How to Play The Slav Defense – GM Damian Lemos
The Slav defense belongs to the group of closed chess openings for Black and occurs after the moves 1.d4 d5 2.c4 c6.
The opening was named in honor of several strong players from Slavic countries, including well-known names like Semyon Alapin, Alexander Alekhine and Efim Bogoljubov, who contributed many ideas to its development.
It is one of the most trusted openings in chess, popular at all levels from beginner to strong grandmasters. It has been a regular guest in World Chess Championship Matches throughout history.
For many 1.d4-players, the Slav Defense represents an impenetrable wall, too tough a nut to crack. In fact, the Slav Defense is one of the main reasons why plenty of 1.d4-players give up opting for mainlines and try their luck with more surprising sidelines.
While it is true that the Slav is solid, that isn’t to say that it is an opening weapon simply used to make a draw. In fact, it carries some hidden bite. On many occasions, for example, Black can capture the White c4-pawn with his d-pawn and defend it with the move …b7-b5, claiming immediately an extra pawn.
In this comprehensive 8-hour Deep Dive course, GM Damian Lemos builds up your knowledge of this powerful opening weapon, demonstrating how to combat each of the main variations in turn.
About the Author:
Damian Lemos is a grandmaster from Argentina with a top rating of 2559 Elo.
In his lessons, Damian works closely with students to first identify the flaws and weaknesses in their games so that they can be properly evaluated and corrected.
By developing specifically-tailored training regimens for every one of his students, Grandmaster Lemos is able to achieve results that other chess coaches dream of.
How is this course going to help me?
If you’re looking for a chess opening for Black against 1.d4 which is solid, does not require an endless amount of theory to memorize and still offers decent chances to outplay your opponents, play the Slav Defense!
One thing that makes the Slav Defense so trendy in modern days is that even though opening theory continuously develops and incredibly strong engines frequently find novelties and new approaches, there is still no easy way for White to get an advantage against this opening.
Apart from a huge theory section which covers all reasonable setups for White to play against the Slav Defense, GM Damian Lemos shows how these ideas play out in practice through the analysis of instructive games, making sure you’re ready with the most powerful reply!
Here’s just part of what you’ll learn:
The Fianchetto System
The move 4.g3 (diagram) leads to a relatively rare and harmless sideline which Black does not need to fear. It is usually played by Catalan/Reti players who do not want to enter the theoretical mainlines.
However, the setups with the bishop on g2 against the Slav Defense are only good for White if the Black light-squared bishop is boxed inside his own pawn chain (the positions where Black played an early …e6 before bringing the bishop out).
After 4.g3, Black easily manages to bring out his bishop to the active squares of f5 or g4. White’s bishop on g2, in contrast, usually bites on granite on the h1-a8 diagonal as Black has the solid b7-c6-d5 pawn chain.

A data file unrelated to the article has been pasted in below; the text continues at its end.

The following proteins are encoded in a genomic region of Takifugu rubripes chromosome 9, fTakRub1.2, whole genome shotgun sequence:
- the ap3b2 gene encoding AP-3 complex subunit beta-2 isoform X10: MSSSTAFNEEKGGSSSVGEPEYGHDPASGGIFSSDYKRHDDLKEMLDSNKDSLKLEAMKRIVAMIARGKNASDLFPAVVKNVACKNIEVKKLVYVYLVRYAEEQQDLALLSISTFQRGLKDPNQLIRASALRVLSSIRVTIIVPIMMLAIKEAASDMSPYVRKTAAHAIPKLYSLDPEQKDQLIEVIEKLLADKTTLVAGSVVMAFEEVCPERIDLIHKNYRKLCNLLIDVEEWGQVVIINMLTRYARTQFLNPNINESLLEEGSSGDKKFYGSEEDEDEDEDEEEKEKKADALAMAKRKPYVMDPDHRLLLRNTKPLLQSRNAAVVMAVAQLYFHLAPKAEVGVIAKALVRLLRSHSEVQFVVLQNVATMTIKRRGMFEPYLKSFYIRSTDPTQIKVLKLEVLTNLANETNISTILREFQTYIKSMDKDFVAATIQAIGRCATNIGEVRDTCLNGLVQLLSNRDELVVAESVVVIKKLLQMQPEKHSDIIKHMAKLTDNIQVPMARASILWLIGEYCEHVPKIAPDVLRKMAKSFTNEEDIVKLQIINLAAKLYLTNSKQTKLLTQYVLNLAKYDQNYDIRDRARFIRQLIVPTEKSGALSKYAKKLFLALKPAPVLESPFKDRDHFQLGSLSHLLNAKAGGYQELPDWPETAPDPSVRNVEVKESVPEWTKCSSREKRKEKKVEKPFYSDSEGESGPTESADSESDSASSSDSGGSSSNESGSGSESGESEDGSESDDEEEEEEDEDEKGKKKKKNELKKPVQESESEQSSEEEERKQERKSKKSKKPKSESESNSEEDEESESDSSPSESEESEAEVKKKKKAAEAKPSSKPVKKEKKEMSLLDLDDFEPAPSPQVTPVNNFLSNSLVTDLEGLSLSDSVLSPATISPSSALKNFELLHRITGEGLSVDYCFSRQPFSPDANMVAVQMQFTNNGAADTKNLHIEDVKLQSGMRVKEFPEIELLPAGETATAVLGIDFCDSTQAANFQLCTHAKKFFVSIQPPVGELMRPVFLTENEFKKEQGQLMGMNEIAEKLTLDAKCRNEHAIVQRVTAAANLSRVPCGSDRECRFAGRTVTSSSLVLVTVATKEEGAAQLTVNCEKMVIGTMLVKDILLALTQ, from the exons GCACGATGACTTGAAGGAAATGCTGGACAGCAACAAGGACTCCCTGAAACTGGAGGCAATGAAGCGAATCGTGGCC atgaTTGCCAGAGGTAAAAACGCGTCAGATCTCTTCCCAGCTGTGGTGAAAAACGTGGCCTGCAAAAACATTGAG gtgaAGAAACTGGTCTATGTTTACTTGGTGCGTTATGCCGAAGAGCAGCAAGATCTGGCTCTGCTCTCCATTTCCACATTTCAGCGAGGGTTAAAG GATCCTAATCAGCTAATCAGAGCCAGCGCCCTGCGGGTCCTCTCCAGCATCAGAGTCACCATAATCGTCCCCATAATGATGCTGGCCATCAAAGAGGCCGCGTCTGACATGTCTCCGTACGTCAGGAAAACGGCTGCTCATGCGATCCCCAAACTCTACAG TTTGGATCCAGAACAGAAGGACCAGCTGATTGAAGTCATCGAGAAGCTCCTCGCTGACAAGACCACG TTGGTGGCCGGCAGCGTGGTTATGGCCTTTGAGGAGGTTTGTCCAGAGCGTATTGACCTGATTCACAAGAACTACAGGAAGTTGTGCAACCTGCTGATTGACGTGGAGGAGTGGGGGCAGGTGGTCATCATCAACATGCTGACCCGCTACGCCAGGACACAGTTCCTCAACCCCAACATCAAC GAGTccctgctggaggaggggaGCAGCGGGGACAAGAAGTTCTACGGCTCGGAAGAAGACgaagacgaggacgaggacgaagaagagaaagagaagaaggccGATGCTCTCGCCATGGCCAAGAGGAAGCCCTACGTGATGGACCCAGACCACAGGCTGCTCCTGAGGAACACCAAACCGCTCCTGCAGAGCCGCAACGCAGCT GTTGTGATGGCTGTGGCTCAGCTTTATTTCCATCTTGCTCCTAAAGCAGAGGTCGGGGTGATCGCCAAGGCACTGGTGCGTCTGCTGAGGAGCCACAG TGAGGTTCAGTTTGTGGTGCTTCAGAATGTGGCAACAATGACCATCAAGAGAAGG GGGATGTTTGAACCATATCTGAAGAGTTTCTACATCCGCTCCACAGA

The Exchange Variation
The Slav Defense Exchange Variation is a tricky line to meet for two reasons.
First of all, in the hands of a well-prepared White player, it looks harmless on the surface but there are many subtle opening traps that can lead to a dangerous White initiative on the queenside.
The Exchange Variation has long been known to be a calm line, used by White players who only want to draw. In recent years, however, this variation gained mainline status and plenty of new ideas were found by White players.
In these lines, Black can’t play on autopilot but needs to know some precise moves. Secondly, most Slav players don’t like to face this line against weaker opponents who only want to make a draw in a very symmetrical position.
After watching this course you’ll be able to play this strong defense against opponents of even much higher rating than you and still obtain a comfortable position for a positive result.
Enjoy this course!
Introduction: About this course
Chapter 1: The 4.Nbd2 Variation (1.d4 d5 2.c4 c6 3.Nf3 Nf6 4.Nbd2)
Chapter 2: The Fianchetto System (1.d4 d5 2.c4 c6 3.Nf3 Nf6 4.g3)
Part 1: 1.d4 d5 2.c4 c6 3.Nf3 Nf6 4.g3 – Sidelines
Part 2: 1.d4 d5 2.c4 c6 3.Nf3 Nf6 4.g3 – Mainlines
Chapter 3: The 4.Qc2 Variation (1.d4 d5 2.c4 c6 3.Nf3 Nf6 4.Qc2)
Chapter 4: The Exchange Variation (1.d4 d5 2.c4 c6 3.cxd5 cxd5)
Part 1: Introduction to the Exchange Variation
Part 2: 1.d4 d5 2.c4 c6 3.cxd5 cxd5 4.Nc3 Nf6 5.Bf4 Nc6 6.e3 Bg4 7.Be2 (1)
Part 3: 1.d4 d5 2.c4 c6 3.cxd5 cxd5 4.Nc3 Nf6 5.Bf4 Nc6 6.e3 Bg4 7.Be2 (2)
Part 4: 1.d4 d5 2.c4 c6 3.cxd5 cxd5 4.Nc3 Nf6 5.Bf4 Nc6 6.e3 Bg4 7.Nf3
Part 5: 1.d4 d5 2.c4 c6 3.cxd5 cxd5 4.Nc3 Nf6 5.Bf4 Nc6 6.e3 Bg4 7.Qb3 (1)
Part 6: 1.d4 d5 2.c4 c6 3.cxd5 cxd5 4.Nc3 Nf6 5.Bf4 Nc6 6.e3 Bg4 7.Qb3 (2)
Part 7: 1.d4 d5 2.c4 c6 3.cxd5 cxd5 4.Nc3 Nf6 5.Bf4 Nc6 6.e3 Bg4 7.Qb3 (3)
Part 8: 1.d4 d5 2.c4 c6 3.cxd5 cxd5 4.Nf3
Chapter 5: The 4.e3 Variation (1.d4 d5 2.c4 c6 3.Nf3 Nf6 4.e3)
Part 1: (1.d4 d5 2.c4 c6 3.Nf3 Nf6 4.e3 g6 5.Nc3 Bg7 6.Bd3)
Part 2: (1.d4 d5 2.c4 c6 3.Nf3 Nf6 4.e3 g6 5.Nc3 Bg7 6.Be2)
Chapter 6: The Two Knights Variation (1.d4 d5 2.c4 c6 3.Nf3 Nf6 4.Nc3)